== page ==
The National Milk Producers Federation (NMPF) sent a letter to Agriculture Secretary Ann Veneman last Friday, urging USDA to immediately raise U.S. tariffs on imports of certain foreign cheese products — American-type cheeses.

NMPF says quick action is needed because these products have flooded the U.S. market this year, noting that in the first seven months of 2002, imports of American-type cheese have nearly doubled from 2001 levels — from 7,096 metric tons in 2001 to 14,874 metric tons so far this year. Furthermore, imports of these products have surged nearly 300 percent between 2000 and 2002.

More importantly, says the organization, is the fact that American-type cheese imports have by now likely reached a volume of 16,528 metric tons. And that entitles the U.S. government to impose higher than normal tariffs on such products to slow their entry rate. This is allowable under provisions of the 1994 Uruguay Round GATT agreement, which says that the U.S. government has the prerogative to use special safeguard provisions when certain dairy imports exceed and agreed-upon threshold — which for 2002 is 16,528 metric tons for this cheese category.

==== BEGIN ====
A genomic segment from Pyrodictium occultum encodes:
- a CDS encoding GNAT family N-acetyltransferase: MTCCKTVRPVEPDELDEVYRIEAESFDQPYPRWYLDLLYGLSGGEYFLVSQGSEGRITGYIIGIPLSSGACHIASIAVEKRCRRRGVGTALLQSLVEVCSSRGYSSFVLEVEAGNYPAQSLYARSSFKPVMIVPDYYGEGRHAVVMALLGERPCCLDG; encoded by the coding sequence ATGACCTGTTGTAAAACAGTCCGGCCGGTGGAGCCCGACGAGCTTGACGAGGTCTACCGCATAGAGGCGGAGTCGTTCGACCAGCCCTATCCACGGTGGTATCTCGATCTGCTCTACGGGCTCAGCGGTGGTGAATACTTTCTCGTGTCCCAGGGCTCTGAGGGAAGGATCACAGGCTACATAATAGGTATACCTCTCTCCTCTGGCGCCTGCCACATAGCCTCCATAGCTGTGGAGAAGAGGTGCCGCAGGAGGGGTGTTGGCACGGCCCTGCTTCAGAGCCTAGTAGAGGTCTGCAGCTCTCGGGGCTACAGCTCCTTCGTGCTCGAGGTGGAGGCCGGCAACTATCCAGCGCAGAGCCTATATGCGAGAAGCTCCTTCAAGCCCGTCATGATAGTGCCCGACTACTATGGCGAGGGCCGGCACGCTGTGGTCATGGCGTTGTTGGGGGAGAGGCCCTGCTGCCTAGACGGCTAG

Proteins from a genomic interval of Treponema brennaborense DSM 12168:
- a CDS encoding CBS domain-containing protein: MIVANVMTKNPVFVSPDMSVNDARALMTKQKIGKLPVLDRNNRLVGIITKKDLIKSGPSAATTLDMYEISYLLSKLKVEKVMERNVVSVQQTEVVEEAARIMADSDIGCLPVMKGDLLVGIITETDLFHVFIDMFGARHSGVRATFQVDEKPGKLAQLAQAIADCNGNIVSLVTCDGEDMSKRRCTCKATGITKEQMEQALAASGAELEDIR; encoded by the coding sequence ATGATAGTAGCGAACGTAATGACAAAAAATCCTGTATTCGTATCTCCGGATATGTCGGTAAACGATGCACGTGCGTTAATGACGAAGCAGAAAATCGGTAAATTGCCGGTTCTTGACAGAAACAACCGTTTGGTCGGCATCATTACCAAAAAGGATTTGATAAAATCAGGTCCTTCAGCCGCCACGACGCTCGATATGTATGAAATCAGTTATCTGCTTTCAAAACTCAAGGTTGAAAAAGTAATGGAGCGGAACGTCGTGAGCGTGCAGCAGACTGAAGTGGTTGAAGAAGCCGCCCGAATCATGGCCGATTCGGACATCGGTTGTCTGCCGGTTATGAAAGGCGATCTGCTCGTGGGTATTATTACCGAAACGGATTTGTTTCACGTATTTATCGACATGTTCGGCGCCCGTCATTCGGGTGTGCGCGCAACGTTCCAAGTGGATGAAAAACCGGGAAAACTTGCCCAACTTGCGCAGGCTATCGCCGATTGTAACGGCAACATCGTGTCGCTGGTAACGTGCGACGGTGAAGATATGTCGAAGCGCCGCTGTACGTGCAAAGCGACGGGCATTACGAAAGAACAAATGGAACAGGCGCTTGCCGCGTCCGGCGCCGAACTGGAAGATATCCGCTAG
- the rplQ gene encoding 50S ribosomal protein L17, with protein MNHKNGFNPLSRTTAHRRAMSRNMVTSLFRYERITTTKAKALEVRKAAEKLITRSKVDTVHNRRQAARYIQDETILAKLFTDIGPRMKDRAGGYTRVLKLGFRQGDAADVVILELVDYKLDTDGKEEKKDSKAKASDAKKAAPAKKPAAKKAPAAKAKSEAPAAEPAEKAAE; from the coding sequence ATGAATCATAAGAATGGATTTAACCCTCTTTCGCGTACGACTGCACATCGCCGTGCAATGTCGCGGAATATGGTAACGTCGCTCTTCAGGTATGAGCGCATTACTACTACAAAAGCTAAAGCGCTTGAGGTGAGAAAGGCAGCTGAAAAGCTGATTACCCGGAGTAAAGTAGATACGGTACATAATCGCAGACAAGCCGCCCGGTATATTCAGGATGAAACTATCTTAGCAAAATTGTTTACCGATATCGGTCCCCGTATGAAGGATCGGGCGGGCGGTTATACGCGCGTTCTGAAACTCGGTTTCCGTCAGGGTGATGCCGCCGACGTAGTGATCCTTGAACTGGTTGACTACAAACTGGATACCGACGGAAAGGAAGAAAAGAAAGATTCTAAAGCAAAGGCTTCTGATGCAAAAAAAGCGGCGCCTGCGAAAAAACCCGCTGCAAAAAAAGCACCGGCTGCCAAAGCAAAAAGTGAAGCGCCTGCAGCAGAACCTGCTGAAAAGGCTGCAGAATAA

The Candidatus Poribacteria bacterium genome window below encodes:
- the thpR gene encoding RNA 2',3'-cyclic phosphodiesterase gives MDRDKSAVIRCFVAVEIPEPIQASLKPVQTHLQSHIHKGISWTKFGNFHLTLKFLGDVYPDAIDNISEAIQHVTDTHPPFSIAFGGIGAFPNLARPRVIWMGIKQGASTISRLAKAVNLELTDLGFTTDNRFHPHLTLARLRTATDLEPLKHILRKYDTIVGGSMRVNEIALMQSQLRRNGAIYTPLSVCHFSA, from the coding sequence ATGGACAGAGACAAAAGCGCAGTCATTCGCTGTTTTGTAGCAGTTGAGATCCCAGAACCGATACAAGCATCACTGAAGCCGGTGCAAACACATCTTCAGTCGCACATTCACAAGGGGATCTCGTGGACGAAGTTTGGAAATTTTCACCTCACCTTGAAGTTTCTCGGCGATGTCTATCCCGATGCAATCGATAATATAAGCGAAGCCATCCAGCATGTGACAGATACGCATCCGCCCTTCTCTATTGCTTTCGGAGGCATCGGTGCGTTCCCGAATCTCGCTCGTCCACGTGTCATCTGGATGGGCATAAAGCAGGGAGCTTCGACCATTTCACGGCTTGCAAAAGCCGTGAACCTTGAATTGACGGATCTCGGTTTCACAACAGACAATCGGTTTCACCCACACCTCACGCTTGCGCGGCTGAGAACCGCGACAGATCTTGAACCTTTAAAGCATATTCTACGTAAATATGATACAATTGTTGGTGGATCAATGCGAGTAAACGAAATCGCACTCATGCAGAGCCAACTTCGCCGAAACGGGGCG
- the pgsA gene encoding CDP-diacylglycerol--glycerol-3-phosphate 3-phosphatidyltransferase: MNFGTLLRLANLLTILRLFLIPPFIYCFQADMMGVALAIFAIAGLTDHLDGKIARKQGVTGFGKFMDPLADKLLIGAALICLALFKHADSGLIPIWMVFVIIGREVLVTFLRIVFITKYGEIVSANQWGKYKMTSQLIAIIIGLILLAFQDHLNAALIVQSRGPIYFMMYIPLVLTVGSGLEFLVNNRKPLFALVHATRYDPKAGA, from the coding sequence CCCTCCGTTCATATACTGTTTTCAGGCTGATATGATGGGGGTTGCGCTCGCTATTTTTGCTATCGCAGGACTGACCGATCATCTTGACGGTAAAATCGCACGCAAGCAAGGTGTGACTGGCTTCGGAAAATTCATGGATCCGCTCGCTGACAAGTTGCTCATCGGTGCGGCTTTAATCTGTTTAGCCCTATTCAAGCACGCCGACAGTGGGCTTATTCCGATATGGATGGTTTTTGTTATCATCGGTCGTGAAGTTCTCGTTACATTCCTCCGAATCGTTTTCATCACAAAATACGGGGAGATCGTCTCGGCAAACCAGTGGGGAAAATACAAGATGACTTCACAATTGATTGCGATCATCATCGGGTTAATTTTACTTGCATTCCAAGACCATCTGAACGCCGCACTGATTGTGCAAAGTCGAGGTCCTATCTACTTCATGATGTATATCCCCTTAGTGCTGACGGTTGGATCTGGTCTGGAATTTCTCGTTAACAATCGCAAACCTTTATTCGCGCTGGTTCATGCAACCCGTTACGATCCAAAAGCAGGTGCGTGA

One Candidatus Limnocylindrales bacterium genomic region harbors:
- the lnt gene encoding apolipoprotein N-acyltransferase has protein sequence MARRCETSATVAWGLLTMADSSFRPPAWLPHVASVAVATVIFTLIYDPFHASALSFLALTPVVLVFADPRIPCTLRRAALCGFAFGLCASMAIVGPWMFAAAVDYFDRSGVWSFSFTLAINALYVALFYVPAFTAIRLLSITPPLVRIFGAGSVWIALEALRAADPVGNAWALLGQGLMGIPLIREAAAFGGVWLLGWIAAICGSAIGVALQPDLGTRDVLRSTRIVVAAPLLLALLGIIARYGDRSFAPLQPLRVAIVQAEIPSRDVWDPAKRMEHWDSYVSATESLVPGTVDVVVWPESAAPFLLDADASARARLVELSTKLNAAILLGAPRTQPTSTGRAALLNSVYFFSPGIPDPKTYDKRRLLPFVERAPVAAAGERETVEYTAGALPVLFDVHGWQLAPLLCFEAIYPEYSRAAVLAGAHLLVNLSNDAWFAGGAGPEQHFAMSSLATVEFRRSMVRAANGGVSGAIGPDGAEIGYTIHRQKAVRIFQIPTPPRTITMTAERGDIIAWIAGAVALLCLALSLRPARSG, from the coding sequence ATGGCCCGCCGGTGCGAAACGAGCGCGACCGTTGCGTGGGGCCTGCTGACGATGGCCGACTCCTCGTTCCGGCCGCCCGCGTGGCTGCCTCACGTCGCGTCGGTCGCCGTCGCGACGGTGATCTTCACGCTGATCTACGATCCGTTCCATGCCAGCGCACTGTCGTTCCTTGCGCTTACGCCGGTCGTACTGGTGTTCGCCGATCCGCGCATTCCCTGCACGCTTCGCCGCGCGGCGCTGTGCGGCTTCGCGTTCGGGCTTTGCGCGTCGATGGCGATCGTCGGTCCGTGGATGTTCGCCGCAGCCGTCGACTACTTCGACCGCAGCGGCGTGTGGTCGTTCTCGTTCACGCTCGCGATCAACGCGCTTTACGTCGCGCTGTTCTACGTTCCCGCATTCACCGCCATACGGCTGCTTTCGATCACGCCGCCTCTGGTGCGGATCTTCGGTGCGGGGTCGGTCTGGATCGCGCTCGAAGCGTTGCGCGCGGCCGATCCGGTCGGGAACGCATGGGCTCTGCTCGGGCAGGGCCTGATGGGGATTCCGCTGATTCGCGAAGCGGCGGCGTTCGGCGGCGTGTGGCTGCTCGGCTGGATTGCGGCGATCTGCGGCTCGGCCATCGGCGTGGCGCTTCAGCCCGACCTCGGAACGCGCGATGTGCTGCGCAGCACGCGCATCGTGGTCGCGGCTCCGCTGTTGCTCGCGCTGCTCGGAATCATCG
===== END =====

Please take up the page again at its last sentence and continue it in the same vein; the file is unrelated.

In its action-urging letter, NMPF says that, “milk prices received by dairy farmers have fallen by fully one-third this year, cheese prices have dropped below support levels and the Commodity Credit Corporation (CCC) has been purchasing cheese under the dairy price support program. Taking immediate safeguard action on American-type cheese would help strengthen milk prices, improve depressed dairy farm income and reduce CCC outlays to purchase cheese.”

Additionally NMPF reminds USDA that it requested similar tariff action last year for butter and butter substitutes to no avail. And that imports of these products significantly exceeded safeguard levels and further unbalanced the domestic market’s supply and demand.

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